October 6, 2008

Conference Focuses on Immigrant Children

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Academics, social workers and agency members from all over the state flocked to the University this past weekend to attend the Family Life and Development Center’s conference, “The Immigrant Child: Past, Present and Future.
“FLDC works with young people and families throughout the state and throughout the world,” said Patty Thayer, administrative assistant to the director at FLDC. “This just fits in with our mission to help people and learn about people who are the most vulnerable population.”
The bulk of the conference occurred on Saturday, as various forums were held throughout the day in Statler Hall. On Friday night, there was a showing of The Namesake, a 2006 film about a first generation immigrant learning about his Indian heritage. The film was followed by a small panel discussion featuring several Cornell professors who are familiar with immigrant experiences, as teachers and in their personal lives.
“This movie focuses on one family that is particularly privileged,” said Prof. Maria Cristina Garcia, history, a first generation American and daughter of Cuban immigrants. “That does not mean it’s easy.”
Saturday’s discussions included topics such as health-care for immigrants, bilingualism and the problem of undocumented workers in the United States. Each panel discussion featured a historian who provided historical context to the topic, as well as a respondent, who was usually a professional in the given field.
The multi-faceted features of the conference related to the multidimensional nature of immigration.
“The conference is unique because it’s so interdisciplinary,” said Prof. Emeritus Joan Brumberg, history. “It includes people who are in the trenches working with immigrant children.”
According to FLDC director John Eckenrode, the event is a culmination of a growing issue for the center, which is associated with the center, which is associated with the College of Human Ecology.
“We do a lot of work in the state around youth development, so we’ve increasingly become aware that there is a changing face … in Upstate New York,” said Eckenrode. “Immigrant children are one of the largest growing groups of children in New York.”
According to Eckenrode’s opening remarks on Saturday, over 40 educational institutions were represented at the conference, as well as more than 20 organizations serving immigrant children and families.
“I pretty much came with an open mind, and am just interested in learning what they put together,” said Mary Jo Wood, an Ithaca City School worker who teaches English for Speakers of Other Languages students wishing to learn English and obtain an American education. “My sense is that here in Ithaca, [immigrant children] benefit a great deal from a really nice, cohesive system.”
At lunch in the Statler Ballroom, conference diners were treated to an ethnic buffet. At the front of the room, a small panel discussion group took place amongst immigrant Cornell students. The students discussed their experiences with language and assimilating into American culture, as well as their parent’s experiences and responses to America.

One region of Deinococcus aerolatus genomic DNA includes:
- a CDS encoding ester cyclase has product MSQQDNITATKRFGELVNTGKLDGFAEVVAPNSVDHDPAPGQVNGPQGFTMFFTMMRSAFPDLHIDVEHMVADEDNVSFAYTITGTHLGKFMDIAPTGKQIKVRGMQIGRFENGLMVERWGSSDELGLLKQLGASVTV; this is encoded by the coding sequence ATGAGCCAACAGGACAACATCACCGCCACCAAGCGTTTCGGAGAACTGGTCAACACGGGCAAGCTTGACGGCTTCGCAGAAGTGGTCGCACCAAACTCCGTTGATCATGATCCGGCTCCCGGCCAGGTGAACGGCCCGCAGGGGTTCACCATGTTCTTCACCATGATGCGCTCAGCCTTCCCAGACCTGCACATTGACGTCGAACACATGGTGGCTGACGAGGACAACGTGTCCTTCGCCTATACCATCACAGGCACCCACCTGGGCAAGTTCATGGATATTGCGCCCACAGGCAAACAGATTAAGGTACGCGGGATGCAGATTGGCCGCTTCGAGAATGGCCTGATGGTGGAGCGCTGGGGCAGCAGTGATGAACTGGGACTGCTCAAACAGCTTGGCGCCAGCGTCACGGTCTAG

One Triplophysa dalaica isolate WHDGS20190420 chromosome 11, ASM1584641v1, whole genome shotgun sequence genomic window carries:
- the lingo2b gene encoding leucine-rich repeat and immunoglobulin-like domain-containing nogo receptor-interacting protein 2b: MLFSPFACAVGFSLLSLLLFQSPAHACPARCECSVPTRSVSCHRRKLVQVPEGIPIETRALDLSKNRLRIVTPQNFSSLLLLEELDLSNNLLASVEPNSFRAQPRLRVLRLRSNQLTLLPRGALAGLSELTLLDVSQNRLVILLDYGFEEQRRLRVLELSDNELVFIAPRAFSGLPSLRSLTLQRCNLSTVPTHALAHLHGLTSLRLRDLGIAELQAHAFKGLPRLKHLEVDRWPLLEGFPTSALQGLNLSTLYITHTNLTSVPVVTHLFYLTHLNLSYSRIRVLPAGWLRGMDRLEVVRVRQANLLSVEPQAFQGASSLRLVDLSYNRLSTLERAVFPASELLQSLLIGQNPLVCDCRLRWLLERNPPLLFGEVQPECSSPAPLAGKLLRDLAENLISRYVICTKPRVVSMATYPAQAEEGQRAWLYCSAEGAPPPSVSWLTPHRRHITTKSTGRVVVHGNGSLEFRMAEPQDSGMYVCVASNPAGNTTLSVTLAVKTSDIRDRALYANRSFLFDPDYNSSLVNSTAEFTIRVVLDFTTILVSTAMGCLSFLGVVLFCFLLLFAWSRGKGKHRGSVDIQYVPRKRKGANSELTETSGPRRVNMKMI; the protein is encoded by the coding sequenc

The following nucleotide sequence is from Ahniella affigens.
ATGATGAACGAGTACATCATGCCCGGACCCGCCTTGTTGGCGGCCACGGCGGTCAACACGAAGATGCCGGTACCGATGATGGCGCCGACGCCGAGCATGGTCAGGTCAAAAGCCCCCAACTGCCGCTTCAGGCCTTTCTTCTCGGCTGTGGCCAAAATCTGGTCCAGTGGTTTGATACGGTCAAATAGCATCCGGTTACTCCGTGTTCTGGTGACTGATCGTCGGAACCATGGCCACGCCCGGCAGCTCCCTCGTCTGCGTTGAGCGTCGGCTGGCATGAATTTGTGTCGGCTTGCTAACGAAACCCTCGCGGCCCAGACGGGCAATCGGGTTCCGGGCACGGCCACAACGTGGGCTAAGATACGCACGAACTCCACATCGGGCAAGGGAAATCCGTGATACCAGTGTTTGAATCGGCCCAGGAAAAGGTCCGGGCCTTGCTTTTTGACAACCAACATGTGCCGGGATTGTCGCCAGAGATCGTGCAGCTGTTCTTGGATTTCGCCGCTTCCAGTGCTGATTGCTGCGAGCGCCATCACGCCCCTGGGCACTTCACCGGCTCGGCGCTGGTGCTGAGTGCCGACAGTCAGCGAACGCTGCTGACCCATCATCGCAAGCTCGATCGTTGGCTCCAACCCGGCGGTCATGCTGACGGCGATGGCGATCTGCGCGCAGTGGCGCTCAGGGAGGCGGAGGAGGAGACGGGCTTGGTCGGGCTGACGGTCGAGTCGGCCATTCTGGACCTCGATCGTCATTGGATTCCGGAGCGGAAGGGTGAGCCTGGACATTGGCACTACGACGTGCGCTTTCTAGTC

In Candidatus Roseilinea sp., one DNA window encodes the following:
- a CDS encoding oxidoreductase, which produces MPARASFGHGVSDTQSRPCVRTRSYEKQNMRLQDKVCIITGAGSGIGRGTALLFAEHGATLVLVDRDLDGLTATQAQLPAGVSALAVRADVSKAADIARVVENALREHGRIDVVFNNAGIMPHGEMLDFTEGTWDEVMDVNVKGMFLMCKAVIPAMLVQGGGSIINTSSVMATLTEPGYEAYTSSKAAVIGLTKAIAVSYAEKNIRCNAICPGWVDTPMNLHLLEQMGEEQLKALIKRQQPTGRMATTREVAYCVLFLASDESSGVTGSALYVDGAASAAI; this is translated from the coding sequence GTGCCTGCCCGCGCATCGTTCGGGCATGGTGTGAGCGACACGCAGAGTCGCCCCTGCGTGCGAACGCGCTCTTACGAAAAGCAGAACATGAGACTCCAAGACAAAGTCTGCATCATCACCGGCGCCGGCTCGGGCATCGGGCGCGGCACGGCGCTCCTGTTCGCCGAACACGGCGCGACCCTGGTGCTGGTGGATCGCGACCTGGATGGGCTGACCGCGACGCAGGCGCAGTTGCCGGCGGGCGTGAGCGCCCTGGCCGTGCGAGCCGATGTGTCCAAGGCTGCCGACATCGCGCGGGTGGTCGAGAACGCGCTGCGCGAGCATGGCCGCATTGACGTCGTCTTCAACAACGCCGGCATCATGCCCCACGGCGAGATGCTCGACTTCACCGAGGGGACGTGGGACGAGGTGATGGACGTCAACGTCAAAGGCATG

“[The panel discussion] puts a face to immigration,” said Tomas Castellanos ’10, a participant in the discussion. “People don’t usually put the issue of immigration with actual stories.”
Outside of the Statler, information about various interest groups working for rights for immigrants was distributed.
“It’s a civil offense to not be documented, but they’re treating it like a felony,” said Gonzalo Martinez de Vedia, president of the Cornell Farmworkers Initiative.
De Vedia noted the myriad issues facing undocumented immigrant children, citing his experiences working in a migrant school this past summer. About half of the registered children came to school on a given day, since many parents feared their children would get picked up by federal government agents often parked threateningly outside of school grounds.
“I’ve seen a different face in the way that immigrants can be treated in this country, and I think a lot of it has to do with education,” said de Vedia.
The event culminated in a reception in Mann Library, where photojournalist Spencer Tulis unveiled his photography exhibit for the library, “The Immigrant Child.” The Paw Family Singers, a collective of Burmese refugees living in Ithaca, sang several songs about their refugee experience and new American life.
The positive response from attendees leaves hope that change may be on the horizon in the form of immigration legislative reform. This could include increased support for the Development, Relief and Education for Alien Minors Act (DREAM) Act, which allows illegal immigrant children to gain citizen status if they attend college or have two years of military service.
Though the FLDC will continue to fight for immigration reform and education, the group was ambiguous in speaking about the future of the conference.
“We might do another conference, we haven’t decided yet,” said Eckenrode. “I think it was very successful. Cornell is a logical place for this, given our land grant mission.”